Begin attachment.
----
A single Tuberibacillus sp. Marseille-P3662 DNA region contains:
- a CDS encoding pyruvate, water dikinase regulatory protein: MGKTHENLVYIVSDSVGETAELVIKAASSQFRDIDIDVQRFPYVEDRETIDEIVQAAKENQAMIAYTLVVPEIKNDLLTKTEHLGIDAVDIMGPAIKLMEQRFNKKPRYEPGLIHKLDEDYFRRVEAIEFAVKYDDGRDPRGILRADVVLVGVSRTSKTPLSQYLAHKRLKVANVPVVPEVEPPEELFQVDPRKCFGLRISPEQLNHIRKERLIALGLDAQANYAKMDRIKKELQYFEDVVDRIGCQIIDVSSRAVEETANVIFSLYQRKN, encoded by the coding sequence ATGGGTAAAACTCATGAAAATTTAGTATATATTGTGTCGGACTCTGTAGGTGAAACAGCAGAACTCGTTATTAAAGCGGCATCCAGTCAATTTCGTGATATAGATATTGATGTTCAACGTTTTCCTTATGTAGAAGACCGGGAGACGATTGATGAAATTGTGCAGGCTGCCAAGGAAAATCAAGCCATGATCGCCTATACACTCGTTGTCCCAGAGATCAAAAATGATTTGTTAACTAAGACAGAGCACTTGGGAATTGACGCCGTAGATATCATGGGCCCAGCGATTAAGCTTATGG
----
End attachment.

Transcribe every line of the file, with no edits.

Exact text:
A single Tuberibacillus sp. Marseille-P3662 DNA region contains:
- a CDS encoding pyruvate, water dikinase regulatory protein: MGKTHENLVYIVSDSVGETAELVIKAASSQFRDIDIDVQRFPYVEDRETIDEIVQAAKENQAMIAYTLVVPEIKNDLLTKTEHLGIDAVDIMGPAIKLMEQRFNKKPRYEPGLIHKLDEDYFRRVEAIEFAVKYDDGRDPRGILRADVVLVGVSRTSKTPLSQYLAHKRLKVANVPVVPEVEPPEELFQVDPRKCFGLRISPEQLNHIRKERLIALGLDAQANYAKMDRIKKELQYFEDVVDRIGCQIIDVSSRAVEETANVIFSLYQRKN, encoded by the coding sequence ATGGGTAAAACTCATGAAAATTTAGTATATATTGTGTCGGACTCTGTAGGTGAAACAGCAGAACTCGTTATTAAAGCGGCATCCAGTCAATTTCGTGATATAGATATTGATGTTCAACGTTTTCCTTATGTAGAAGACCGGGAGACGATTGATGAAATTGTGCAGGCTGCCAAGGAAAATCAAGCCATGATCGCCTATACACTCGTTGTCCCAGAGATCAAAAATGATTTGTTAACTAAGACAGAGCACTTGGGAATTGACGCCGTAGATATCATGGGCCCAGCGATTAAGCTTATGG